Rotor and wake aerodynamics are key to many applications such as helicopter and propeller rotors in transport and wind turbines for electricity generation. But rotors have a tendency to generate three-dimensional unsteady aerodynamic phenomena that are complex both to understand and to model.
For anyone working in the development and production of helicopter or wind turbine blades, this course is invaluable. It will deliver a depth of knowledge of the science and an ability to apply the technology that will enhance the careers of those already in the industry and the prospects of those wishing to enter it.
The course focuses on the following topics:
- Momentum theory applied to rotor simulation and design and potential flow models for rotors
- Airfoil aerodynamics
- Unsteady aerodynamics
- Wake aerodynamic
After successfully completing the course, you will be able to:
- design or source models which can represent the aerodynamics of different rotor configurations
- appraise different models and critique their suitability
- analyze complex rotor flows (rotors in yaw, wind farms, etc.)
- identify and summarize the main fluid phenomena and evaluate their interaction
- integrate different models to analyze the flow and combine the different models, evaluating their limitations and overlap
- design a rotor from an aerodynamic perspective
Modelling can be carried out in any programming language, for example MATLAB, C, or Python.
To effectively conceptualize and design a rotor, it is necessary to combine the fundamental and modeling perspectives of the rotor. In this course, we provide an overview of the phenomena in the aerodynamics of rotors, with special emphasis on Horizontal Axis Wind Turbine rotors. Propellers, vertical axis (crossflow) wind turbine rotors and helicopter rotors will also be addressed, but in less detail.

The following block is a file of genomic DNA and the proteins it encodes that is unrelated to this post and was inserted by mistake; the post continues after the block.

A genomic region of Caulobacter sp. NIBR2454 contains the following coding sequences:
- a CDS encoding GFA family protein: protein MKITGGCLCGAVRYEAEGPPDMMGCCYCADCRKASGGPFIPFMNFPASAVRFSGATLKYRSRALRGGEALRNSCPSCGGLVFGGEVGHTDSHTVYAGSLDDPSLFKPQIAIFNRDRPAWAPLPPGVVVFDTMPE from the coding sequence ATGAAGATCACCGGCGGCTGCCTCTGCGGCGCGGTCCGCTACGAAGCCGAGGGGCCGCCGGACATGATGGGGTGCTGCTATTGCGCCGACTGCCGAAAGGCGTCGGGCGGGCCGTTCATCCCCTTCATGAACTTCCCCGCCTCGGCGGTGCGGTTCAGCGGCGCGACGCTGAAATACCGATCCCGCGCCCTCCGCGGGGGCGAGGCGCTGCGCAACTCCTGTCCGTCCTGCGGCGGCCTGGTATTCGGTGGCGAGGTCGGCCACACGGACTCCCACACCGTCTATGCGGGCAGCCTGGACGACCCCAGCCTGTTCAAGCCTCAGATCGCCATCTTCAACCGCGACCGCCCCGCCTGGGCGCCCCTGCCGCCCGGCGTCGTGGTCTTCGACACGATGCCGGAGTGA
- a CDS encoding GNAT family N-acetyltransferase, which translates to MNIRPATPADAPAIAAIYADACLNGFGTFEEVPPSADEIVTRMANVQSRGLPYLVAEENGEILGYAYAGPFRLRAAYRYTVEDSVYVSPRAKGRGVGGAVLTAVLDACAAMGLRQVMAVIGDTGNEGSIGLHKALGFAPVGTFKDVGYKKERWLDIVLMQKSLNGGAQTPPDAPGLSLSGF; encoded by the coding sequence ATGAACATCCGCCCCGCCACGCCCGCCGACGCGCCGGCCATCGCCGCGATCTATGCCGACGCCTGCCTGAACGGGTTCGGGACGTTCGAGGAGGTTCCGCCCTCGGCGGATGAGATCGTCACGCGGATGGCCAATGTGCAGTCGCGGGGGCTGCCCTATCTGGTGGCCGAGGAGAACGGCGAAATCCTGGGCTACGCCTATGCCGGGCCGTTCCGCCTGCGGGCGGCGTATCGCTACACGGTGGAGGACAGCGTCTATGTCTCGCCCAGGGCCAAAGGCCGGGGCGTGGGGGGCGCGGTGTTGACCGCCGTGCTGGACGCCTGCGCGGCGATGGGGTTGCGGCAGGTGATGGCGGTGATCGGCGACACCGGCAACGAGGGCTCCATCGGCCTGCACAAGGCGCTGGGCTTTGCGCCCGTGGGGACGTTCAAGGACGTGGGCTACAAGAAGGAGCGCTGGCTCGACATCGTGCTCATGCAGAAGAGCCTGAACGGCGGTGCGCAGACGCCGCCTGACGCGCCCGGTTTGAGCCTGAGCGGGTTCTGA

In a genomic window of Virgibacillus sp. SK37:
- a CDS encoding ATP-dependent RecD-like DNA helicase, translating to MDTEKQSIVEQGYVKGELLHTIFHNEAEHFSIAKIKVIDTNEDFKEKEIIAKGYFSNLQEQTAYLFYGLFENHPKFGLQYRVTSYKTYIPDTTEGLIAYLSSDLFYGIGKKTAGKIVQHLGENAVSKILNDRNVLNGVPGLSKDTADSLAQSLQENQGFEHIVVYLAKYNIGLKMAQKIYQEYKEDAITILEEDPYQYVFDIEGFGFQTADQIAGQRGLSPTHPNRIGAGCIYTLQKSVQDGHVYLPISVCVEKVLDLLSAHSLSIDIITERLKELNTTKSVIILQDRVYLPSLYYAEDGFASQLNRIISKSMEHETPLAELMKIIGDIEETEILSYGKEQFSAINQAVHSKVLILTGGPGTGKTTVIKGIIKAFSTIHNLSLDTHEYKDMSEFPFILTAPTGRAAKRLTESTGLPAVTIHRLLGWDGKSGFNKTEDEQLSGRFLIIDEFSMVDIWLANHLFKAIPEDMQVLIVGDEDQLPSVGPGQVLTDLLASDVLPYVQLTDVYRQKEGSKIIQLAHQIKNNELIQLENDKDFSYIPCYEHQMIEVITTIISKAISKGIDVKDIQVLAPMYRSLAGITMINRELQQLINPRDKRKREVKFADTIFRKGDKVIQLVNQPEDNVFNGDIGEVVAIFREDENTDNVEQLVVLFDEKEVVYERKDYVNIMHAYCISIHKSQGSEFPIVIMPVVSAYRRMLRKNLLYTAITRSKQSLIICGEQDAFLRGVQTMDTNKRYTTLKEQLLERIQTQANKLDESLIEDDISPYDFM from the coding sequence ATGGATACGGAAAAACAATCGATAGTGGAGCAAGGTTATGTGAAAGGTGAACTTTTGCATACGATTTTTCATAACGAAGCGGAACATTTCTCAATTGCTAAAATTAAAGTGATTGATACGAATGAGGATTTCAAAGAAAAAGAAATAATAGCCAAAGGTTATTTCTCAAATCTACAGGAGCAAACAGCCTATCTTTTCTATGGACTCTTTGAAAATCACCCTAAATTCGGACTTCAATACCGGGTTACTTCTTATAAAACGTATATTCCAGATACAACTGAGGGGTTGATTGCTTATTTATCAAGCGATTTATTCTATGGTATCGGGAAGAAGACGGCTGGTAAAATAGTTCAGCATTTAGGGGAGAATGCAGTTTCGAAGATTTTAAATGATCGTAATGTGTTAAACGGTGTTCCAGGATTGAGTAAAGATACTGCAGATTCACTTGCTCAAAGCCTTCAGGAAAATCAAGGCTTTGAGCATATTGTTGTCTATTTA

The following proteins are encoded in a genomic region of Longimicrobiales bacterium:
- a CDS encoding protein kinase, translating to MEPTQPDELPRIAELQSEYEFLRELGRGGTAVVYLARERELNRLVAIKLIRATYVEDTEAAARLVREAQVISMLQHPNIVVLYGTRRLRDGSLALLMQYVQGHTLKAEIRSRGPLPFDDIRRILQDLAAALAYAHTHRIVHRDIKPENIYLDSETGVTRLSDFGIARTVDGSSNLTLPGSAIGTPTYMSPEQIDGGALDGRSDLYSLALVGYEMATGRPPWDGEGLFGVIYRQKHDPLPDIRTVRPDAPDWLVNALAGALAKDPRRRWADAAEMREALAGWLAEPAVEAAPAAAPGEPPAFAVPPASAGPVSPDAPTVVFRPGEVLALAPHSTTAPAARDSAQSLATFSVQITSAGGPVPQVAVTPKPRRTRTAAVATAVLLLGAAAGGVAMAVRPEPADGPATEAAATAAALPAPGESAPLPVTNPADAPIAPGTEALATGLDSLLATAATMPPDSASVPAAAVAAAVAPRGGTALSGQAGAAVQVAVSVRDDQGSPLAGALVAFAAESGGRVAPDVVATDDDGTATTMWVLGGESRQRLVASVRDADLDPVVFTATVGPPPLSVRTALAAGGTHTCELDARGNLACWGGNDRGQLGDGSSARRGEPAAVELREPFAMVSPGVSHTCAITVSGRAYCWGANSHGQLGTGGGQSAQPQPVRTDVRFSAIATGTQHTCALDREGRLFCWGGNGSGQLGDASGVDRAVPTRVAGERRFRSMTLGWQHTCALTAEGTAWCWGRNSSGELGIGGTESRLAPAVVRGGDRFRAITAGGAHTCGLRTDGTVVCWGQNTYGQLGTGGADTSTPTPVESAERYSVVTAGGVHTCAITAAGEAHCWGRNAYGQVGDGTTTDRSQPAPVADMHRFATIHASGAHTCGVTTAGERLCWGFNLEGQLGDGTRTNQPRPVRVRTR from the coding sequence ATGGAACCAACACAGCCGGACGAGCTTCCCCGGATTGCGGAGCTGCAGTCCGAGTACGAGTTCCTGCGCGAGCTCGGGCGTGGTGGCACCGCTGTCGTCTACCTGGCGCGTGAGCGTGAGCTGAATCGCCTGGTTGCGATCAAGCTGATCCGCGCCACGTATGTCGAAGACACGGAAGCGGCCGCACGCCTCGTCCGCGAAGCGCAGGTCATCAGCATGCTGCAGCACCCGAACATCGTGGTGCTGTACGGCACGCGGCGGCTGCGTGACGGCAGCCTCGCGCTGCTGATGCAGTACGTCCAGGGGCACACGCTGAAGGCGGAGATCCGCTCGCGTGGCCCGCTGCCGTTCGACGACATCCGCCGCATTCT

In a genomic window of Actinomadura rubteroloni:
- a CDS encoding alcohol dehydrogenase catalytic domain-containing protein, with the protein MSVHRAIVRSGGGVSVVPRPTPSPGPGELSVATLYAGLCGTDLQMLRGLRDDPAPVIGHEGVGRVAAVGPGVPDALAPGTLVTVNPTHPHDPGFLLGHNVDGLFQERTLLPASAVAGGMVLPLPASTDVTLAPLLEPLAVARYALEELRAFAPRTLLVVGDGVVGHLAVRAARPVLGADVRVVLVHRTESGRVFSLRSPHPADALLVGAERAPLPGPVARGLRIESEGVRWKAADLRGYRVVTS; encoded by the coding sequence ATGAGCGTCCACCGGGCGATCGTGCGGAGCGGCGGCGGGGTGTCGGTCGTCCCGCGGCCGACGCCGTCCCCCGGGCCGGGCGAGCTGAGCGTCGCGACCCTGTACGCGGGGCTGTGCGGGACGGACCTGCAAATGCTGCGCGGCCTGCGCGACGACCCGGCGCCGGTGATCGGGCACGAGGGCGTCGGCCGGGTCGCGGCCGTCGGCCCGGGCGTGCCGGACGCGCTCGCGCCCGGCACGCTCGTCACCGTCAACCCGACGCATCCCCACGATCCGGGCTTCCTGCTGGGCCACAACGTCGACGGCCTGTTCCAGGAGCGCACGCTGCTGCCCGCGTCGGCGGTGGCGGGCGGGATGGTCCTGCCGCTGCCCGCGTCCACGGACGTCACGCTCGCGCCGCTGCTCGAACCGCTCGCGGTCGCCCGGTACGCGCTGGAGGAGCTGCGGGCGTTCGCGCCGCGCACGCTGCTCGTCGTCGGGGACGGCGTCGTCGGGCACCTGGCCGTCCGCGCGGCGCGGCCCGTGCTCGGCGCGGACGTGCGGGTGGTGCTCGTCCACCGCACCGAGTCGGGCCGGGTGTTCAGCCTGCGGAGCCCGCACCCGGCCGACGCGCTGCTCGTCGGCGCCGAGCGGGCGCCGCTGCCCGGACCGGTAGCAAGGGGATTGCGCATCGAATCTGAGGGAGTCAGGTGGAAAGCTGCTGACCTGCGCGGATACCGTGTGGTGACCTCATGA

There will be hands on introductions to the different computational models used nowadays to analyze the aerodynamics of rotors, with a focus on vortex models.
The course includes:
- An introduction to rotary wing aerodynamics with applications in aircraft, propulsion, fans and wind turbines.
- A discussion of conservation laws, actuator disk/momentum theory and limitations.
- An examination of helicopter rotor vertical flight and "windmill brake" state. How to calculate figure of merit.
- Understanding the Betz optimum for wind turbines and lift and drag devices and the blade element momentum method.
- "Tip" correction methods, correction for finite number of blades and heavily loaded rotors are examined.
- The aerodynamic characteristics of airfoils for rotor applications and the properties of pitch and stall controlled wind turbines are explored as a precursor to a wind turbine rotor blade design exercise.